Watchdog slams Pentagon for failing – for a third time – to migrate US military to IPv6

eldakka Silver badge

Re: NAT is not a firewall

(basically, block all incoming connections but allow all outgoing).

Glad you aren't doing my firewall, that is incredibly naive for anything except a home/SMB, and even then easy but not ideal.

eldakka Silver badge

While in an ideal world, that's what you'd do, the problem with government agencies, especially if they have any security role, is certification. Especially security-related devices (firewalls etc.) could have a very short 'certified devices' list, with certification taking years, and being quite expensive to undergo therefore you only tend to find larger companies on it as a small organisation isn't wlling to stump up the $20k+ it could cost just to get certified, with no guarantee of sales volume.

2 years ago, an organisation starting widely using an internal CA for internal environments (dev, testing etc.). But getting a certificate signed was a very manual process. So someone had a bight idea, why don't they buy a Hardware Security Module (HSM) to store the CA keys and make signing automated. There are decent ones availabe for only around $2k, perfectly suitable for lower value dev/test cert signing.

But then someone pointed out to that any such device had to be purchased from an approved supplier with a certified device. So the catalog was found and perused, and the only single certified HSM on it, certified 2 years prior, that was $40k.

Well, that bright idea faded fast.

And, if it goes to tender, you'll have fun issues (if it's of any significant value) like with the current cloud tender that's been going on for a couple years now with multiple court cases. Or the Boeing v Airbus KC-45 tanker fiasco.

'Beyond stupid': Linus Torvalds trashes 5.8 Linux kernel patch over opt-in Intel CPU bug mitigation

eldakka Silver badge

I'm probably misunderstanding this:

Singh replied: "I am not so sure. A user can host multiple tasks and if one of them was compromised, it would be bad to let it allow the leak to happen. For example if the plugin in a browser could leak a security key of a secure session, that would be bad."

But as a user, I can run a debugger or dtrace or something and read the memory of any process running under my userid.

Therefore, couldn't one process running under my ID, if it was being deliberately malicious, just exec a debugger or dtrace (or include that functionality within its codebase) and hook into and read the memory of any other process I own anyway?

eldakka Silver badge
Boffin

Re: git broke English

Both "huck" and "chuck" were used in Australia, though I think 'chuck' is more common.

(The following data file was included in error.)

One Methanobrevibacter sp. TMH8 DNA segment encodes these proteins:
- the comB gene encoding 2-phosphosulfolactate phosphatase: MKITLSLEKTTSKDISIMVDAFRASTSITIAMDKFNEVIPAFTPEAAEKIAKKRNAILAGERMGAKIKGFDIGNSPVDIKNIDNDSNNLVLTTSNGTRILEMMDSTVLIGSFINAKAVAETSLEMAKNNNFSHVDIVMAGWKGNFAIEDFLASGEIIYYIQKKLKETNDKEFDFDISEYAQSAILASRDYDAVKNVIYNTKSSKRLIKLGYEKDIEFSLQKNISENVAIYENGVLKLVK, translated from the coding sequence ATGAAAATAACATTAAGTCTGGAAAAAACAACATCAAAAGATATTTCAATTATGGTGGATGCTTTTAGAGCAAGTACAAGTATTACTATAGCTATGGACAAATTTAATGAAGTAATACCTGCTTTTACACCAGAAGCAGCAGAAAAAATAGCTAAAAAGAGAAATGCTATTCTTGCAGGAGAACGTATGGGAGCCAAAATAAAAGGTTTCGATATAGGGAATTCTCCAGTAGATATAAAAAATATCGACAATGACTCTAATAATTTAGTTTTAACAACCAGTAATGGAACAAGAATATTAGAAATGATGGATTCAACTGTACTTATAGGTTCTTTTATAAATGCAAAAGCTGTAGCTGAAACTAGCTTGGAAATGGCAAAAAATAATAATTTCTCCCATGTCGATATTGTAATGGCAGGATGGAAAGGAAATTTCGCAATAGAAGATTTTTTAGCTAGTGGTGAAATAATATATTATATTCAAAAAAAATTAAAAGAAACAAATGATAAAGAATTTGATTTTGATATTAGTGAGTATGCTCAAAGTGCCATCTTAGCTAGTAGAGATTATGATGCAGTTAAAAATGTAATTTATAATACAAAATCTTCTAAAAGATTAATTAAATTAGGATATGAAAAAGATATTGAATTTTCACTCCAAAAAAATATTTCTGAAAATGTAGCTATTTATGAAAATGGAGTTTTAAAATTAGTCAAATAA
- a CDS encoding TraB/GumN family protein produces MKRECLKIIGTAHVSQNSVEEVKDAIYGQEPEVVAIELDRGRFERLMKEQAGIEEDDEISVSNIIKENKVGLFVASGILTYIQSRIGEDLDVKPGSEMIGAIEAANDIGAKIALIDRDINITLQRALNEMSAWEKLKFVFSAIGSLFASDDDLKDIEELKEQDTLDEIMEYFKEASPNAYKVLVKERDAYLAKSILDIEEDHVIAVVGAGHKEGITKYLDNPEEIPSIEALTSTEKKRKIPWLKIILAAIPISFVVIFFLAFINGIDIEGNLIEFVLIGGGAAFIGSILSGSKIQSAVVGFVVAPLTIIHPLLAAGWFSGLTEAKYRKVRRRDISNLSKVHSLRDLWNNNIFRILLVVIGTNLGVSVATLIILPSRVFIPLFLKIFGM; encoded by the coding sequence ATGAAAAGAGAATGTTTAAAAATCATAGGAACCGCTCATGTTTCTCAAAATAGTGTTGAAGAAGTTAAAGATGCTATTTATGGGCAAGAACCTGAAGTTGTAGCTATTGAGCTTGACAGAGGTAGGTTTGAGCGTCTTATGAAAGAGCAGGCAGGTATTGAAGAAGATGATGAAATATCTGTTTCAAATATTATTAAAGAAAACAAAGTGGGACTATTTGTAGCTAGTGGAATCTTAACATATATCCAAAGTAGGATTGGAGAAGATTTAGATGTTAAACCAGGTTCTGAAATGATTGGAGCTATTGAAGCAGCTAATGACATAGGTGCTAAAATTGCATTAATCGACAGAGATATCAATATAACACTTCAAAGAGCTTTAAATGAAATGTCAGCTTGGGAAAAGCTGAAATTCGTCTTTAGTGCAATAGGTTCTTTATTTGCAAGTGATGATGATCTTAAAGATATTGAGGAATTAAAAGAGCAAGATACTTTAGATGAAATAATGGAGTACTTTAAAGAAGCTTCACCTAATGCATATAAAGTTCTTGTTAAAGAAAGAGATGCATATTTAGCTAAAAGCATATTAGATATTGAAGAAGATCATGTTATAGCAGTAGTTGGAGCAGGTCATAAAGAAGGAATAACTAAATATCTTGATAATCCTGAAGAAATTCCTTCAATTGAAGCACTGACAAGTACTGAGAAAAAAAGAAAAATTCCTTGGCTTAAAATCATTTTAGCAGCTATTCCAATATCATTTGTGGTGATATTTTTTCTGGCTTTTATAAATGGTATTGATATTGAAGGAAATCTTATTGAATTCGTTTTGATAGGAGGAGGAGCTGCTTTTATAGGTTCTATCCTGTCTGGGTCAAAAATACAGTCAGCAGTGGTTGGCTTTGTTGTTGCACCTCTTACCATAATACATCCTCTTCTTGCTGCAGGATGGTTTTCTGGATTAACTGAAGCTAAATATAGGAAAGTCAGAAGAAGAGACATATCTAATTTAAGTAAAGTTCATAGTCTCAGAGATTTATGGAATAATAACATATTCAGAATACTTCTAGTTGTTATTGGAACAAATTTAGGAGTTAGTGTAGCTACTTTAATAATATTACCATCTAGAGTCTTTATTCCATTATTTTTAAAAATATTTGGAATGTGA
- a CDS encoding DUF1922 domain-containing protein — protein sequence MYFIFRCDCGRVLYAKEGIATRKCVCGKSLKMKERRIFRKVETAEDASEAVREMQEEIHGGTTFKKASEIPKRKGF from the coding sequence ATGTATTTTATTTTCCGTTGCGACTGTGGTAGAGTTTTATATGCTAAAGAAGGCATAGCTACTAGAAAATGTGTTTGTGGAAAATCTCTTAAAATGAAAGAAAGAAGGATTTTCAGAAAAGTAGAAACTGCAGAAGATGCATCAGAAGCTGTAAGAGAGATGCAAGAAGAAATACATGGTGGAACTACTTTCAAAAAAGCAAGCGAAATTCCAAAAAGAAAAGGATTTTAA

Interestingly, WikiDiff's article on the differences lists a more extensive set of meanings for "chuck" vs "huck", and note that one of the meanings of "huck" is:

Verb

(informal) to throw or chuck

Which implies to me that since chuck has many more potential meanings, and that one of the meanings of huck is chuck, that "huck" derived from chuck by just dropping the 'c' to have a word that has a more specific subset of "chuck".

e.g. chuck steak (steak from the shoulder), chuck steak (throw/toss some steak)

Whereas "huck steak" really has only one meaning (I think, IANALinguist), to throw some steak.

Choose your own adventure: HP's new Omen 15 gaming laptop offers choice between AMD and Intel processors

eldakka Silver badge
Coat

Well? Dell kit all supports main line Linux.

Mainlining anything without medical supervision is not advised.

Nokia's reboot of the 5310 is a blissfully dumb phone that will lug some mp3s about just fine

eldakka Silver badge
Facepalm

Re: Would this be a good 'phone to have ...

I was going to claim it's a typo, but I suspect it might be a Freudian slip.

eldakka Silver badge

Re: Would this be a good 'phone to have ...

Can't speak for where ever you are, but in Australia all 2G networks have been shit down since 2018 with the spectrum repurposed for the higher G's.

Linus Torvalds drops Intel and adopts 32-core AMD Ryzen Threadripper on personal PC

eldakka Silver badge

Re: AMD Dreams

No. It was already and had been for a long time, possible to do that. Address lines rarely map directly to the the instruction size (they don't for the AMD64 current architecture, either) and physical memory addressing is orthogonal to instruction size. There is no "4G (sic)" limit. It's true that you need more than 32 bits for a memory address higher than 4 GiB but that's actually nothing to do with the processor's instruction size - 32 bit processors were addressing more than that long before people were worrying about it being a problem. PAE was the standard that addressed it, and it dates to 1995 (Pentium Pro), it also was directly extended to form the standard for memory addressing used in the AMD64 architecture.

PAE extended memory addresses to 36bits, which allowed the processor to address up to 64GB of physical memory. However, individual processes were still limited to a virtual address size of 4GB. So with PAE on pre-64-bit processors you could have multiple processes that require 4GB each to run, but none of those indvidual processes could address more the 4GB. Therefore in the OPs example of DB/2, that is directly referring to DB/2 process image sizes larger than 4GB, and java JVMs greater than 4GB, and so on. PAE didn't allow that, and being able to have an 8GB, 16GB or more individual process image is a huge boon for workloads that need large data sets, such as databases or statistical software like 'R'.